“Although the garden is no more, it was the banana I got from there that I used to establish the Banana Village.”
A retired civil servant, Jacob Akpaso, moved to the Federal Capital Territory (FCT) with his family after his retirement in 1977 in search of greener pasture.
The Akwa Ibom native told the News Agency of Nigeria (NAN) that he moved from Lagos to Abuja and started farming to make a living.
Mr Akpaso said the need for shelter made him move to the Banana Village after one of his farms where he built a house was acquired by the Sani Abacha administration.
“I had farms in various locations when I moved to Abuja. I was farming bananas around National Hospital, Abuja, before it was taken over and used as garden.
“Although the garden is no more, it was the banana I got from there that I used to establish the Banana Village.
“I bought the Banana Village in 1999. Then, it was a swampy piece of land and the initial owner was farming rice on it.
“I moved to the village that same year after I was displaced from my home,’’ he said.
Mr Akpaso said that he built his house from scratch and started farming on the land, adding that he named the village after the banana plantation because it became the dominant crop on the land.
“The land was a thick forest with tall trees and monkeys all over the place. I first built two rooms, one for me and the other for my wife and children.
“I built my house with abandoned concrete slabs from road construction and what was left of my demolished house.
“After I built my house, I started farming sugarcane, after which I farmed bananas, which was more profitable. The banana plantation did so well and not long after, the whole land was filled with bananas.
“It was because of the abundance of bananas that I named it “Banana Village. I could have given it my name, but Banana Village fits better and sounds more attractive,” he said.
The erstwhile painter said that the change of his original intention of farming on the land was influenced when neighbouring farmers started selling off portions of their land to individuals, who built houses on them.
He said that the population of the community began to increase as more people built houses and moved their families to the area.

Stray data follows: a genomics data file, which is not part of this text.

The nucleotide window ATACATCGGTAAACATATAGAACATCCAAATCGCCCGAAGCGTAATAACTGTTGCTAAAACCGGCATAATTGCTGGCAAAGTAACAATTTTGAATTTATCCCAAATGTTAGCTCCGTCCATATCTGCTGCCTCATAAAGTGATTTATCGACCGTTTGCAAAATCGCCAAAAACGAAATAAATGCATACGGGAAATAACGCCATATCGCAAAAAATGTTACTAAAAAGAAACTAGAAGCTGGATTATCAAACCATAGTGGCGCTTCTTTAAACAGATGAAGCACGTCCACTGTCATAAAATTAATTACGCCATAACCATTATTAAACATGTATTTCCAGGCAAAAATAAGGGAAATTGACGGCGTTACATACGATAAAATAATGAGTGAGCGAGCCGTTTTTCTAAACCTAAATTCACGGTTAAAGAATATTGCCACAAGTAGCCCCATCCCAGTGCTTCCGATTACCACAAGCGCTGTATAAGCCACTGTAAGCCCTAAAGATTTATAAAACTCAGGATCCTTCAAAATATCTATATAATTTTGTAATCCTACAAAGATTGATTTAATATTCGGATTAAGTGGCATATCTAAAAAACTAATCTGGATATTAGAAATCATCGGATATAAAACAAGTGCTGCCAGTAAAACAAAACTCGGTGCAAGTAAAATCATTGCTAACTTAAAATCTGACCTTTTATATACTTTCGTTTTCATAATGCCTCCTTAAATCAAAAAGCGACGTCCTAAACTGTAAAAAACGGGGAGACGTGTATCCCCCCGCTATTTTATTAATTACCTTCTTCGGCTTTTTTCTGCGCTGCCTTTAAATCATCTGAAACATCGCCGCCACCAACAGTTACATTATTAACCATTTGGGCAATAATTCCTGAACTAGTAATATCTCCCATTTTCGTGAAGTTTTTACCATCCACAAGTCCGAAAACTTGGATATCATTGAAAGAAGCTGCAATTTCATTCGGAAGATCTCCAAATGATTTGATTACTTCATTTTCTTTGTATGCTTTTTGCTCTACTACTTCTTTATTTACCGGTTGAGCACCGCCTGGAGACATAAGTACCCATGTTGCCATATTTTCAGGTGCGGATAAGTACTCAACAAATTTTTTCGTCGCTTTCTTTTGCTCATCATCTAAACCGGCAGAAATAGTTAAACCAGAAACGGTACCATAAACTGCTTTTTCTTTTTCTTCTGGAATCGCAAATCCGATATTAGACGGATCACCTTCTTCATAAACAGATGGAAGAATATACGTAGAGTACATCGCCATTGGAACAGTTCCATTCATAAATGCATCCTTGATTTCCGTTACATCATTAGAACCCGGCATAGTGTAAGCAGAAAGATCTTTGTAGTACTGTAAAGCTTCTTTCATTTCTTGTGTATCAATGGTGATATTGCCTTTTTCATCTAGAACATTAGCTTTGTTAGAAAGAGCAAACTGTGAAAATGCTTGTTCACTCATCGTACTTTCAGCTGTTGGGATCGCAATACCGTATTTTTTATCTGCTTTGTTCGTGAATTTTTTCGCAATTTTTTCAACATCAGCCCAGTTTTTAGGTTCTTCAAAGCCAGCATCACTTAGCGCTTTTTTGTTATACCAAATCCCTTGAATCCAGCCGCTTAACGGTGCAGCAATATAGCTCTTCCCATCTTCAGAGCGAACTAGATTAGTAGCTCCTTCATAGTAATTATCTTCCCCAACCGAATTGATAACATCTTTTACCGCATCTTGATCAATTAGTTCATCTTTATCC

“I saw that people were moving into the vicinity, and there was no point living in a forest with my family alone.
“So I started building houses to rent to people, but I never sold out any portion of my land to people, even till date.
“Gradually, more people came to live with us and I had to cut down the bananas to build more houses.
“The plantation is still there, I farm on the land till date. In fact, my wife is a banana dealer, but the banana plantation is not as large as it used to be years back,” he said.
Mr Akpaso also narrated the challenges he encountered in the course of his transition to the Banana Village, and what they are currently facing as a community.
“I lost my only daughter when I was living in my former apartment. After that, one of my sons died years later due to harsh environmental conditions, leaving me with eight children now.
“It was only by God’s grace that we survived because I was always killing snakes of different sizes in my house. Once, I killed five snakes in a day!
“Presently, we have devised means to survive as a community, but our major challenge is flooding. We are always afraid when the rain comes because the impact is always devastating.
“Although we tried to reduce the impact of the flood by building elevated pavements at the entrance of our houses, we still need help because most times, the water level is higher than the elevations.
In spite of these challenges, Mr Akpaso noted the various strengths of the community.
“We have steady power supply in this village. This is one of the things we enjoy most and once there is power supply, people will be more productive.
“We also have a natural spring very close to the village. We used to fetch directly from the spring, but the owner of the land fenced it, cutting off our access to the spring.
“We were forced to channel the water from his land to the entrance of the village, and then made a small pool to house the water.
“However, we don’t drink or cook with the water, we only wash and clean with it. The water level comes up mostly at night and in the morning.
“The ‘meruwas’ (water vendors) used to supply us with water, but we now have a borehole just at the entrance of the village where we buy water at a cheaper rate,” he narrated.
The retired civil servant, however, appealed to the government to compensate him with a house or land for serving them diligently.
“I worked for the Lagos State Government under the Federal Ministry of Works for eleven years before I retired. Most of my mates were given land in Abuja, but I wasn’t.
“If only the government can give me a portion of land or at least an apartment now, I will be very grateful,” he said.
The Banana Village is a small settlement in Durumi District, Abuja. It has an entrance that leads to a number of houses closely built to each other.
NAN reports that the village has single rooms, self-contained houses and one bedroom flats.
The single rooms range from N70, 000 to 80,000 annually, the self-contained apartments range from N120,000 to N150,000 or more annually, and the one bedroom flats range from N250,000 and above, annually. (NAN)